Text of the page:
294 fields in the compiled pattern that contain 2-byte and 4-byte numbers. This
295 facility is for testing the feature in PCRE that allows it to execute patterns
296 that were compiled on a host with a different endianness. This feature is not
297 available when the POSIX interface to PCRE is being used, that is, when the
298 <b>/P</b> pattern modifier is specified. See also the section about saving and
299 reloading compiled patterns below.
300 </P>
301 <P>
302 The <b>/S</b> modifier causes <b>pcre_study()</b> to be called after the
303 expression has been compiled, and the results used when the expression is
304 matched.
305 </P>
306 <P>
307 The <b>/M</b> modifier causes the size of memory block used to hold the compiled
308 pattern to be output.
309 </P>
310 <P>
311 The <b>/P</b> modifier causes <b>pcretest</b> to call PCRE via the POSIX wrapper
312 API rather than its native API. When this is done, all other modifiers except
313 <b>/i</b>, <b>/m</b>, and <b>/+</b> are ignored. REG_ICASE is set if <b>/i</b> is
314 present, and REG_NEWLINE is set if <b>/m</b> is present. The wrapper functions
315 force PCRE_DOLLAR_ENDONLY always, and PCRE_DOTALL unless REG_NEWLINE is set.
316 </P>
317 <P>
318 The <b>/8</b> modifier causes <b>pcretest</b> to call PCRE with the PCRE_UTF8
319 option set. This turns on support for UTF-8 character handling in PCRE,
320 provided that it was compiled with this support enabled. This modifier also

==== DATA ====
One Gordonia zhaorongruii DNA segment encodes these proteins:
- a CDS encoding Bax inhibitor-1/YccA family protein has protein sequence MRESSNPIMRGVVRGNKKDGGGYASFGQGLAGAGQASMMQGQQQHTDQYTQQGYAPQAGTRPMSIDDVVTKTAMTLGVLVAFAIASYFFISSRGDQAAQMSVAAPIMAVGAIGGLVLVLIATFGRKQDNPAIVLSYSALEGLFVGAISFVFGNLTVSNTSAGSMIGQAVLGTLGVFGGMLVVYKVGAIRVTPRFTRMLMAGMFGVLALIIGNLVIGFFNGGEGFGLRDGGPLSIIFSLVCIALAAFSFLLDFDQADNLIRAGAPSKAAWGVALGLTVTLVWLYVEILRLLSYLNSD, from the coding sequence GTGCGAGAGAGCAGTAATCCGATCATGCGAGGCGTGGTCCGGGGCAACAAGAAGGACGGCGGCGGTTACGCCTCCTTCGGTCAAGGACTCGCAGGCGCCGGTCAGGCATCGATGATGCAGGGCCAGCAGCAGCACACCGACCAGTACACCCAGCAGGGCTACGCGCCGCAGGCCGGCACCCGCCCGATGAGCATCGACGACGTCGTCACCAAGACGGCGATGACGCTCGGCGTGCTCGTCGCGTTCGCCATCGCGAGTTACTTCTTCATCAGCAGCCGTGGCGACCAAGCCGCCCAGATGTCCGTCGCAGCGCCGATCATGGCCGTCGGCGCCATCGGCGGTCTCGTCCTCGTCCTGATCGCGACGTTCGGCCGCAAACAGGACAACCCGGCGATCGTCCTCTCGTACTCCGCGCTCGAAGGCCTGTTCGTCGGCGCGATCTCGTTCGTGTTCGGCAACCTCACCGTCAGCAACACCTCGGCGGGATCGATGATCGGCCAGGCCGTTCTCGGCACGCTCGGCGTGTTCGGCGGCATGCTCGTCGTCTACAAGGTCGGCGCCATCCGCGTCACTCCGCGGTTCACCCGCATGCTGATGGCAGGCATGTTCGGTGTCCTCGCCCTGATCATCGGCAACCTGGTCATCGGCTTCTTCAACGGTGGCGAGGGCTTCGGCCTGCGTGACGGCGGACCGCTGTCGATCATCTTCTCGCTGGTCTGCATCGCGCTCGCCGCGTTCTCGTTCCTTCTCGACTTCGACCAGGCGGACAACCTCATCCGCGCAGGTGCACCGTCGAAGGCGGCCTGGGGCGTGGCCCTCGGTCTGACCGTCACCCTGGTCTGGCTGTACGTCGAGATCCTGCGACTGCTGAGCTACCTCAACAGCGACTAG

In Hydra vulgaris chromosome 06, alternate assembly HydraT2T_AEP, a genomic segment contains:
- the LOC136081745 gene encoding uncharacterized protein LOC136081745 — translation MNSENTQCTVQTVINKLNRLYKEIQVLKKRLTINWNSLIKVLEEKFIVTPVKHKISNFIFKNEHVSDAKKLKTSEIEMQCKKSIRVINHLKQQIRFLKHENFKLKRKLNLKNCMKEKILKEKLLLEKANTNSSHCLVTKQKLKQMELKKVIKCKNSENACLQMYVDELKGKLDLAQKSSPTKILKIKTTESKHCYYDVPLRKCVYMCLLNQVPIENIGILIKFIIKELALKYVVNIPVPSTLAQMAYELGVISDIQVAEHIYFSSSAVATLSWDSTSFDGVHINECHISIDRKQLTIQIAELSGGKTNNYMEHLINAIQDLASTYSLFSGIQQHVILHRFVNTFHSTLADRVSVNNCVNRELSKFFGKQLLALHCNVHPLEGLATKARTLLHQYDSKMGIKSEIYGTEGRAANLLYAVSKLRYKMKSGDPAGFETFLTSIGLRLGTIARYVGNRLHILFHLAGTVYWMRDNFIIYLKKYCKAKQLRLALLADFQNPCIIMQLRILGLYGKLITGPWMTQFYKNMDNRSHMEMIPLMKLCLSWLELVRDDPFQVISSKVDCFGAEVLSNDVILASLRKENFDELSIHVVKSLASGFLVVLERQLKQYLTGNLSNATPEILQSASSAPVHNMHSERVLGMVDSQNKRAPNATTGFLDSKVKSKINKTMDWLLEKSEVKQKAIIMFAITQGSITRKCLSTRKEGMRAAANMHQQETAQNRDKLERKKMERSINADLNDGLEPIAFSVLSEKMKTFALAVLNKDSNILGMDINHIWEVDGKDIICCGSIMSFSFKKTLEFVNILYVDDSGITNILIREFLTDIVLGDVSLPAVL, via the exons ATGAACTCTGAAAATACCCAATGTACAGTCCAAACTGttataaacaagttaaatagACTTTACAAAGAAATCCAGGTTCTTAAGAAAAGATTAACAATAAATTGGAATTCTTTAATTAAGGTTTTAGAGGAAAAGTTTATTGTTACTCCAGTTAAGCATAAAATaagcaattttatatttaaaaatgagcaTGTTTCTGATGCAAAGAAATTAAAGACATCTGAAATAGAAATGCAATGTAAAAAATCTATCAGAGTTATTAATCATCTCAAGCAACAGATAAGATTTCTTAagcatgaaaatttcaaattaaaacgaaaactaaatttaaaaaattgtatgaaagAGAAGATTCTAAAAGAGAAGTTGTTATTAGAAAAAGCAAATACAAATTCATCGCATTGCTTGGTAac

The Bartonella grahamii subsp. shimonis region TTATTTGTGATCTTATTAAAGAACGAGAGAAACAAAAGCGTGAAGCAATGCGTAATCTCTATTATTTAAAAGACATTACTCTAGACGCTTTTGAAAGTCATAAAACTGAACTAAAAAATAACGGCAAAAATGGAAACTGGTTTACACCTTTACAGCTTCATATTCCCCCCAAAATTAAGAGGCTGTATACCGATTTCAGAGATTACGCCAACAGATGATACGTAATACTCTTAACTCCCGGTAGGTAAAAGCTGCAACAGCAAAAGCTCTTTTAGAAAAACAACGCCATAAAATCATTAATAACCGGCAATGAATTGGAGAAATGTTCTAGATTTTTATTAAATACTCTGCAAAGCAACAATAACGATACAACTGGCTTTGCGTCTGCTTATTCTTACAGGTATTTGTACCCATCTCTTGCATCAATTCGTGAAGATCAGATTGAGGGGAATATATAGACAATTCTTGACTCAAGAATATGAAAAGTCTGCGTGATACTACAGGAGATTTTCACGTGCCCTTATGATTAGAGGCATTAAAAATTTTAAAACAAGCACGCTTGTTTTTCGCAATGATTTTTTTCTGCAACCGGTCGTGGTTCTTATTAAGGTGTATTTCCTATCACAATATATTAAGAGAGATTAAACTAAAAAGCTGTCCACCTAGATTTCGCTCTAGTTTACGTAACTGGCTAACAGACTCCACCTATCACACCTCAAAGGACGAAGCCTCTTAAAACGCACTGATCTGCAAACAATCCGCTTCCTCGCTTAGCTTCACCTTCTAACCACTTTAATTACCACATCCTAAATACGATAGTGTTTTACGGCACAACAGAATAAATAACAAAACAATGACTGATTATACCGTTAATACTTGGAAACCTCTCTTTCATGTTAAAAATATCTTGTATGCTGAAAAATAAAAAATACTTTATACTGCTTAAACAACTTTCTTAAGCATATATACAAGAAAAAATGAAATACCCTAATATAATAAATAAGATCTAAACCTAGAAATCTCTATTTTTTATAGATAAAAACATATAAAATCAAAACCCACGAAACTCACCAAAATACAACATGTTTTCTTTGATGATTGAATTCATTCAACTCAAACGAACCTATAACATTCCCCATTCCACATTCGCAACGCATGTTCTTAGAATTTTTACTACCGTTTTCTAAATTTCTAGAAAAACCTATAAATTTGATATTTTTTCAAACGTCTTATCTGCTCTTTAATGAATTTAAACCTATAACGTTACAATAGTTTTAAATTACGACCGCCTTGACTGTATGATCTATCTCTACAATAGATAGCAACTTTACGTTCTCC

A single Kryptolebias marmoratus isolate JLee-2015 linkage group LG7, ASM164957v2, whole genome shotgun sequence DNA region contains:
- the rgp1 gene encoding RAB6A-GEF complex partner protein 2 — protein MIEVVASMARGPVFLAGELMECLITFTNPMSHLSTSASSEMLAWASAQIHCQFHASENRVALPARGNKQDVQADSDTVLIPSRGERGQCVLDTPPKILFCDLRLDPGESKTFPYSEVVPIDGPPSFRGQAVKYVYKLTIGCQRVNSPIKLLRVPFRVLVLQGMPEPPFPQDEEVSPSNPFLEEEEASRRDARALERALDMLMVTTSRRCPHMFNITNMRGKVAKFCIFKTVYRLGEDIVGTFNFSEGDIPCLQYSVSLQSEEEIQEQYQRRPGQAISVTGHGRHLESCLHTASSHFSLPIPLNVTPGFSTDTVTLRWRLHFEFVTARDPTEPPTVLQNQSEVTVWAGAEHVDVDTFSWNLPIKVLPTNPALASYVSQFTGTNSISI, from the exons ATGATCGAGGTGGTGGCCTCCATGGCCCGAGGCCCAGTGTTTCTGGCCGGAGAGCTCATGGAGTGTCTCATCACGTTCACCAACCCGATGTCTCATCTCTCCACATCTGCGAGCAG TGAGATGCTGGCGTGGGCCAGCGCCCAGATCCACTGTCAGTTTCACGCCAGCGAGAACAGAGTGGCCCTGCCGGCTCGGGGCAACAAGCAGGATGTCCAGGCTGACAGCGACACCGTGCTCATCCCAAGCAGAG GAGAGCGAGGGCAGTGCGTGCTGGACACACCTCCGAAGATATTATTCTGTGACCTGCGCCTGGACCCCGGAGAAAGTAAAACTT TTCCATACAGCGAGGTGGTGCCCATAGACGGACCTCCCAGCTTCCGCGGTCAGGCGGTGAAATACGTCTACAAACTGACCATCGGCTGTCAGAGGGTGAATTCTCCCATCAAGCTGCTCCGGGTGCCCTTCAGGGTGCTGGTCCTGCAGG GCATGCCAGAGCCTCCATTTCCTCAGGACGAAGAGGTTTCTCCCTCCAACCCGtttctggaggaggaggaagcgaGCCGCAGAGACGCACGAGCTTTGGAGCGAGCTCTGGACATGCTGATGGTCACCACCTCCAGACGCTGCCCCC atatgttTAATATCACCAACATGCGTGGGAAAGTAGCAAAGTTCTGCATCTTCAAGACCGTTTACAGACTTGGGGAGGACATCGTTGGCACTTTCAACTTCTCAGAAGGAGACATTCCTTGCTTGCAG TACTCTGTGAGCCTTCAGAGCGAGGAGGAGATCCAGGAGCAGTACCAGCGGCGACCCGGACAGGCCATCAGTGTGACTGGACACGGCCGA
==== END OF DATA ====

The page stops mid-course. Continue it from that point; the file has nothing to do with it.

321 causes any non-printing characters in output strings to be printed using the
322 \x{hh...} notation if they are valid UTF-8 sequences.
323 </P>
324 <P>
325 If the <b>/?</b> modifier is used with <b>/8</b>, it causes <b>pcretest</b> to
326 call <b>pcre_compile()</b> with the PCRE_NO_UTF8_CHECK option, to suppress the
327 checking of the string for UTF-8 validity.
328 </P>
329 <br><a name="SEC5" href="#TOC1">DATA LINES</a><br>
330 <P>
331 Before each data line is passed to <b>pcre_exec()</b>, leading and trailing
332 whitespace is removed, and it is then scanned for \ escapes. Some of these are
333 pretty esoteric features, intended for checking out some of the more
334 complicated features of PCRE. If you are just testing "ordinary" regular
335 expressions, you probably don't need any of these. The following escapes are
336 recognized:
337 <pre>
338 \a alarm (BEL, \x07)
339 \b backspace (\x08)
340 \e escape (\x27)
341 \f formfeed (\x0c)
342 \n newline (\x0a)
343 \qdd set the PCRE_MATCH_LIMIT limit to dd (any number of digits)
344 \r carriage return (\x0d)
345 \t tab (\x09)
346 \v vertical tab (\x0b)
347 \nnn octal character (up to 3 octal digits)
348 \xhh hexadecimal character (up to 2 hex digits)
349 \x{hh...} hexadecimal character, any number of digits in UTF-8 mode
350 \A pass the PCRE_ANCHORED option to <b>pcre_exec()</b> or <b>pcre_dfa_exec()</b>
351 \B pass the PCRE_NOTBOL option to <b>pcre_exec()</b> or <b>pcre_dfa_exec()</b>
352 \Cdd call pcre_copy_substring() for substring dd after a successful match (number less than 32)
353 \Cname call pcre_copy_named_substring() for substring "name" after a successful match (name termin-
354 ated by next non alphanumeric character)
355 \C+ show the current captured substrings at callout time